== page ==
Since the largest study can never rule out an infinitesimally small effect, an effect can only be shown to be insignificant, not non-existent. Trish Greenhalgh, Professor of Primary Care Health Sciences at the University of Oxford, argues that FRIN is used as a way in which a "ack of hard evidence to support the original hypothesis gets reframed as evidence that investment efforts need to be redoubled", a way to avoid upsetting hopes and vested interests, she has described FRIN as "an indicator that serious scholarly thinking on the topic has ceased", saying that "it is never the only logical conclusion that can be drawn from a set of negative, incomplete or contradictory data." Academic journal editors were banning unqualified FRIN statements as early as 1990, requiring more specific information such as what types of research were needed, what questions they ought to address. Researchers themselves have recommended that research articles detail what research is needed. Other commentators suggest that articles would benefit by assessing the value of possible further research.
Greenhalgh suggests that, because vague FRIN statements are an argument that "tomorrow's research investments should be pitched into the same patch of long grass as yesterday's", funding should be refused to those making them. She and others argue that more thought and research is needed into methods for determining where more research is needed. Both the needfulness and needlessness of further research may be overlooked; the blobbogram leading this article is from an iconic systematic review. Long after there was enough evidence to show that this treatment saved babies' lives, the evidence was not known, the treatment was not used, further research was done into the same question. After the review made the evidence better known, the treatment was used more, preventing thousands of pre-term babies from dying of infant respiratory distress syndrome. However, when the treatment was rolled out in lower- and middle-income countries, more pre-term babies died, it is thought that this may be because of a higher risk of infection, more to kill a baby in places with poor medical care and more malnourished mothers.
The current version of the review states that there is "little need" for further research into the usefulness of the treatment in higher-income countries, but further research is needed on optimal dosage and on how to best treat lower-income and higher-risk mothers. The idea that research papers always end with some variation of FRIN was described as an "old joke" in a 1999 epidemiology editorial. FRIN has been advocated as a motto for life, applicable everywhere except research papers.
The Astronomical Society of Southern Africa, formed in 1922, is a widespread body consisting of both amateur and professional astronomers. The Council of ASSA meets by Skype. There are eight autonomous centres throughout Southern Africa; the Cape Astronomical Association was established in 1912, shortly after the 1910 appearance of Halley's Comet. Sydney Samuel Hough, HM Astronomer at the Cape, was chosen President. In 1918, the Johannesburg Astronomical Association was created, with RTA Innes, Union Astronomer, as President. In 1922 it was decided to merge the two Associations to form the Astronomical Society of South Africa after an invitation from the Cape Association. In 1956 the name was amended to become the Astronomical Society of Southern Africa. Membership is open to all interested persons; the Society publishes the on-line peer-reviewed journal Monthly Notes of the Astronomical Society of Southern Africa. In addition to MNASSA, the annual handbook Sky Guide Africa South is distributed to members and is available for the public.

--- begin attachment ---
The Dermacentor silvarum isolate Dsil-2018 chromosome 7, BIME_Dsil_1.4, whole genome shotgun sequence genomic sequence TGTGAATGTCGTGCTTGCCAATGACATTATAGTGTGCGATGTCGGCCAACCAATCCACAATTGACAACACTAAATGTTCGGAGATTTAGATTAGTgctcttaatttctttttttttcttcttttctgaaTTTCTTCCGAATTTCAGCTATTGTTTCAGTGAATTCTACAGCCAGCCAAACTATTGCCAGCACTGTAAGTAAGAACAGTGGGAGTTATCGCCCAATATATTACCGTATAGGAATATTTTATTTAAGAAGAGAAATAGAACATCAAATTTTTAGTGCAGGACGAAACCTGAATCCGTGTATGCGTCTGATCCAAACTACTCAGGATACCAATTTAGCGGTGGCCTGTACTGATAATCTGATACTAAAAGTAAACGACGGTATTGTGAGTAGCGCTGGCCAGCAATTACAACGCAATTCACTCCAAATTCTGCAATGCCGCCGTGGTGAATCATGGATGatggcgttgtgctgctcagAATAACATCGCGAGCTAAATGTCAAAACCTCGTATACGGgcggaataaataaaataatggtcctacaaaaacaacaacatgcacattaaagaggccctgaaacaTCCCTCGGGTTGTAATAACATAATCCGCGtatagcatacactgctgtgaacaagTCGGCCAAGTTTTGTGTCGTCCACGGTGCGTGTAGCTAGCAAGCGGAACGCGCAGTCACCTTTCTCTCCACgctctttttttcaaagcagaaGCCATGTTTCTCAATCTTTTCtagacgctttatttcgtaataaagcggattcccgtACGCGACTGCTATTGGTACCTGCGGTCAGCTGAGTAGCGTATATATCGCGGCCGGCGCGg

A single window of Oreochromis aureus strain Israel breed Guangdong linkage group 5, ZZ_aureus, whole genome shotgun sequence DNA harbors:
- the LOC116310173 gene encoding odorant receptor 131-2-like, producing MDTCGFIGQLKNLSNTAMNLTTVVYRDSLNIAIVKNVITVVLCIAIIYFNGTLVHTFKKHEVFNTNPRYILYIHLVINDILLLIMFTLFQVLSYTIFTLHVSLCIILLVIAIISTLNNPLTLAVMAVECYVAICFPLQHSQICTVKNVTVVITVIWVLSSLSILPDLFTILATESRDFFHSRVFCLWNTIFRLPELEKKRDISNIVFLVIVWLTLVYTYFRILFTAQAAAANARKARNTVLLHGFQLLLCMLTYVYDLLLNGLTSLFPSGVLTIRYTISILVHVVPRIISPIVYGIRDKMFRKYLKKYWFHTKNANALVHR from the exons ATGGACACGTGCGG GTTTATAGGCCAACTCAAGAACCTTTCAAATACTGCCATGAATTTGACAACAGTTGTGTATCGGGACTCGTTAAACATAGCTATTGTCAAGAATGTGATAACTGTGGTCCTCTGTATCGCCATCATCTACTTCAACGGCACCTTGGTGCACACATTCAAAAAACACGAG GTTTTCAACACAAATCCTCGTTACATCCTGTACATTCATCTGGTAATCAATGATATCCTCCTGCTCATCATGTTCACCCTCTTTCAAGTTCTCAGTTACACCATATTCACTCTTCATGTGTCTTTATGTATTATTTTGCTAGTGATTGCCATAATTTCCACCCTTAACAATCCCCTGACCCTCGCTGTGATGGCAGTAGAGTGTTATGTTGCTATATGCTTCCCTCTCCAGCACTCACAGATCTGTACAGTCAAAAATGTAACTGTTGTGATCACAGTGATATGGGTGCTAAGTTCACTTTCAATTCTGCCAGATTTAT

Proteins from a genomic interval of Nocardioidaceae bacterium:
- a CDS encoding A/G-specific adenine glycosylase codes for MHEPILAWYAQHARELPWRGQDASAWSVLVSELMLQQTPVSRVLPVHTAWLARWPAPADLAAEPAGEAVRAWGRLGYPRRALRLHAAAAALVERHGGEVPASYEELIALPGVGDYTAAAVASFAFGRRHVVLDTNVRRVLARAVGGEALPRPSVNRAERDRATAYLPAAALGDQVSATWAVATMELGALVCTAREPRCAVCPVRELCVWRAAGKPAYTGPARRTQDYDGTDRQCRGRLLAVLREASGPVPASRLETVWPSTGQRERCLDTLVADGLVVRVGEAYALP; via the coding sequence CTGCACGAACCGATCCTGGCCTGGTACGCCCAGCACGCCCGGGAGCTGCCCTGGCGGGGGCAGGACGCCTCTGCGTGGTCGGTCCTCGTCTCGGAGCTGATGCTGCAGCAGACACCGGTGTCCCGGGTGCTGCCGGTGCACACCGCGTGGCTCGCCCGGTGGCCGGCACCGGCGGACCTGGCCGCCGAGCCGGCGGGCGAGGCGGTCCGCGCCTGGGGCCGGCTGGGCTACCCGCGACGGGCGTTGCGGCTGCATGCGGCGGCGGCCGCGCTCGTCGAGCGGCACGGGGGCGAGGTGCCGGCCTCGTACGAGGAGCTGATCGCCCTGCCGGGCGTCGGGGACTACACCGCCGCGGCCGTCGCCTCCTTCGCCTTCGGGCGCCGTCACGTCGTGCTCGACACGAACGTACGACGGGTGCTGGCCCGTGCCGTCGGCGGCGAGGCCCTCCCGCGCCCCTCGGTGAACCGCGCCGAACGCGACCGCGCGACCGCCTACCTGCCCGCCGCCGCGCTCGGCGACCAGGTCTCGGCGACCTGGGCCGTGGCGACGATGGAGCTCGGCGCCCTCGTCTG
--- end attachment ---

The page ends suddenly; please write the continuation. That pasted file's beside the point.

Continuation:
John Caister Bennett served as president of the society for some time from 1969. Bennet discovered comet C/1969 and main-belt asteroid 4093 Bennett is named after him. Alexander F. I. Forbes discovered comet 37P/Forbes. Robert T. A. Innes, discoverer of the nearest star, Proxima Cen John Francis Skjellerup was one of the founding members of the society. A number of comets carry his name, including Comet Skjellerup-Maristany. A comet discovery by Skjellerup was one of the main reasons for the formation of the Cape Astronomical Association in 1912. Jan Christian Smuts, South African statesman, World War II leader and author of the preamble to the United Nations charter was an ordinary fee-paying member; the Gill Medal is awarded by the Council of the Society for services to astronomy with special consideration to services in southern Africa. It was first awarded in 1956 to Harold Knox Shaw; the Medal commemorates Sir David Gill, HM Astronomer at the Cape, renowned for his numerous researches in positional astronomy and geodesy, for his part in consolidating astronomical science in Southern Africa.
The medal has been awarded to: H. Knox-Shaw W. P. Hirst J. Jackson W. H. van den Bos A. W. J. Cousins R. H. Stoy W. S. Finsen J. C. Bennett see Comet Bennett A. D. Thackeray C. Papadopoulos M. W. Feast M. D. Overbeek D. S. Evans B. Warner G. Nicolson I. S. Glass L. A. G. Monard L. Cross D. O'Donoghue Various sections exist within the Society to co-ordinate the activities of special interest groups, including the running of observational programs, they consist of the Comets and Meteor Section, Dark Sky, Deep-Sky, Education & Public Communication, Double Stars, Occultations and Variable Stars. A national Symposium, organised by one of the Centres, is held every second year. Scopex, a large public outreach event, is held every year under the auspices of the Johannesburg Centre; the autonomous local centres of ASSA hold regular meetings. Centres are situated in Bloemfontein, Cape Town, Hermanus, the Garden Route, Midlands and Pretoria. Boyden Observatory South African Astronomical Observatory Southern African Large Telescope List of astronomical societies Official website Bloemfontein Centre Cape Centre Durban Centre Garden Route Centre Hermanus Centre Johannesburg Centre Pretoria Centre